A non-destructive technique for chemical mapping of insect inclusions in amber

Published on Dec 1, 2018
· DOI :10.1007/s12542-018-0412-x
Anezka Popovski Kolaceke1
Estimated H-index: 1
(University of Regina),
Ryan C. McKellar12
Estimated H-index: 12
(KU: University of Kansas),
Mauricio Barbi1
Estimated H-index: 1
(University of Regina)
Synchrotron-based techniques offer a wealth of elemental, molecular, and structural insights in biological samples, but the application of these techniques to fossils is a relatively new development. Here we examine how synchrotron radiation micro X-ray fluorescence (SR µXRF) may be used to investigate the chemical composition of insects trapped in amber, while leaving the inclusions unaltered. Elemental distribution data could provide important information on tissue preservation in insect inclusions, as well as information on the processes involved in fossilization. By analyzing a series of ants (Hymenoptera: Formicidae) that range from modern material, to Eocene Baltic amber, and Late Cretaceous North Carolina amber, we investigate how variable preservation influences the results obtained through SR µXRF analyses, as well as the various merits and pitfalls associated with the application of this technique to amber inclusions. This work serves as an introduction to the underlying principles, strengths, and limitations associated with applying SR µXRF in a palaeontological context.
  • References (29)
  • Citations (1)
Published on Dec 1, 2016in Current Biology9.19
Lida Xing18
Estimated H-index: 18
(China University of Geosciences),
Ryan C. McKellar5
Estimated H-index: 5
(University of Regina)
+ 11 AuthorsAlexander P. Wolfe47
Estimated H-index: 47
(U of A: University of Alberta)
Summary In the two decades since the discovery of feathered dinosaurs [1–3], the range of plumage known from non-avialan theropods has expanded significantly, confirming several features predicted by developmentally informed models of feather evolution [4–10]. However, three-dimensional feather morphology and evolutionary patterns remain difficult to interpret, due to compression in sedimentary rocks [9, 11]. Recent discoveries in Cretaceous amber from Canada, France, Japan, Lebanon, Myanmar, an...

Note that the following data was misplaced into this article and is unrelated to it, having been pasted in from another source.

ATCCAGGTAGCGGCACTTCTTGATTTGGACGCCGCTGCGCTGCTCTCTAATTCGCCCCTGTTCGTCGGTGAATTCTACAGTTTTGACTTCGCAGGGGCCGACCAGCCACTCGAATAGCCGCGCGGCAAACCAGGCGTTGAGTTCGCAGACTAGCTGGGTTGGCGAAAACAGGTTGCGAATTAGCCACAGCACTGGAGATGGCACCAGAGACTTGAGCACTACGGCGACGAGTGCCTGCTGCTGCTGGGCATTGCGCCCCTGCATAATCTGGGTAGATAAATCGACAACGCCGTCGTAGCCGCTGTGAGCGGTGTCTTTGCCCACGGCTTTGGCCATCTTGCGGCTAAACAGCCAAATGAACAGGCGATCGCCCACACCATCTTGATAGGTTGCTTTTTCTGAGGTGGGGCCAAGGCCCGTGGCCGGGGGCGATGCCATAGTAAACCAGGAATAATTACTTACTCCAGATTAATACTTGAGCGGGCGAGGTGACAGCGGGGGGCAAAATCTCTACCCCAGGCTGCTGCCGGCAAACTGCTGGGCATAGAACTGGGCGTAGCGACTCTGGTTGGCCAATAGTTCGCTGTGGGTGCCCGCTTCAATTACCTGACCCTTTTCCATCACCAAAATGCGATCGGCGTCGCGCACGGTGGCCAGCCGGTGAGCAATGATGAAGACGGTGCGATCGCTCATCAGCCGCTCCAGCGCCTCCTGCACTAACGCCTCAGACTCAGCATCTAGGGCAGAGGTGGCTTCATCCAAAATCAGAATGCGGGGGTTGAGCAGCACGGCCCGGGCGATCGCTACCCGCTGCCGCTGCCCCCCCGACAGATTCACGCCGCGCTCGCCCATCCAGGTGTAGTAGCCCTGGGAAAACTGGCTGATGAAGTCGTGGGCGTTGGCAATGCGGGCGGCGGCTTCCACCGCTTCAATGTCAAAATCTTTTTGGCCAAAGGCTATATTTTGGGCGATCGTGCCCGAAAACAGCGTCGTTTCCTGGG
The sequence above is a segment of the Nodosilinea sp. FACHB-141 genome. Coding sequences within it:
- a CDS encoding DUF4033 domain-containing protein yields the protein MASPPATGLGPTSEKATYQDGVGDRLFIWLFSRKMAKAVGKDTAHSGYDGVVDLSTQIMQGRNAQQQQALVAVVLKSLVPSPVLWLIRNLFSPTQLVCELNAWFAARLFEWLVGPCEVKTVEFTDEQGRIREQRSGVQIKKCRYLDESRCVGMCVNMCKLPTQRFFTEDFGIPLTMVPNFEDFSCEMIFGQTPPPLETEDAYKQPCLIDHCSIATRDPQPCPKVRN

Published on Jan 1, 2016in Current Biology9.19
Cédric Delevoye15
Estimated H-index: 15
(PSL Research University),
Xavier Heiligenstein4
Estimated H-index: 4
(PSL Research University)
+ 9 AuthorsVictor Faundez39
Estimated H-index: 39
(Emory University)
Recycling endosomes consist of a tubular network that emerges from vacuolar sorting endosomes and diverts cargoes toward the cell surface, the Golgi, or lysosome-related organelles. How recycling tubules are formed remains unknown. We show that recycling endosome biogenesis requires the protein complex BLOC-1. Mutations in BLOC-1 subunits underlie an inherited disorder characterized by albinism, the Hermansky-Pudlak Syndrome, and are associated with schizophrenia risk. We show here that BLOC-1 c...
Published on Mar 1, 2015in Journal of Synchrotron Radiation
Thomas Tolhurst1
Estimated H-index: 1
(University of Regina),
Mauricio Barbi1
Estimated H-index: 1
(University of Regina),
Tim Tokaryk1
Estimated H-index: 1
There is a great diversity of research being conducted at synchrotron facilities around the world and a diverse set of beamlines to accommodate this research. Time is a precious commodity at synchrotron facilities; therefore, methods that can maximize the time spent collecting data are of value. At the same time the incident radiation spectrum, necessary for some research, may not be known on a given beamline. A preliminary presentation of a method applicable to X-ray fluorescence spectrocopic a...
Published on Jan 1, 2015in Cretaceous Research2.12
Nathan Barling2
Estimated H-index: 2
(University of Portsmouth),
David M. Martill25
Estimated H-index: 25
(University of Portsmouth)
+ 1 AuthorsFlorence Gallien2
Estimated H-index: 2
(University of Portsmouth)
Fossil insects from the Lower Cretaceous (Aptian) Crato Formation of north-east Brazil are preserved as goethite replacements in laminated limestones of lacustro-lagoonal origin. They display remarkable degrees of morphological detail down to the macromolecular level in some examples. We document the fidelity of preservation and reveal an astonishing variety of morphological detail comparable in some instances with that found in amber inclusions.
Published on Nov 27, 2013
Mary H. Schweitzer24
Estimated H-index: 24
(NCSU: North Carolina State University),
Wenxia Zheng10
Estimated H-index: 10
(NCSU: North Carolina State University)
+ 5 AuthorsSirine C. Fakra35
Estimated H-index: 35
(LBNL: Lawrence Berkeley National Laboratory)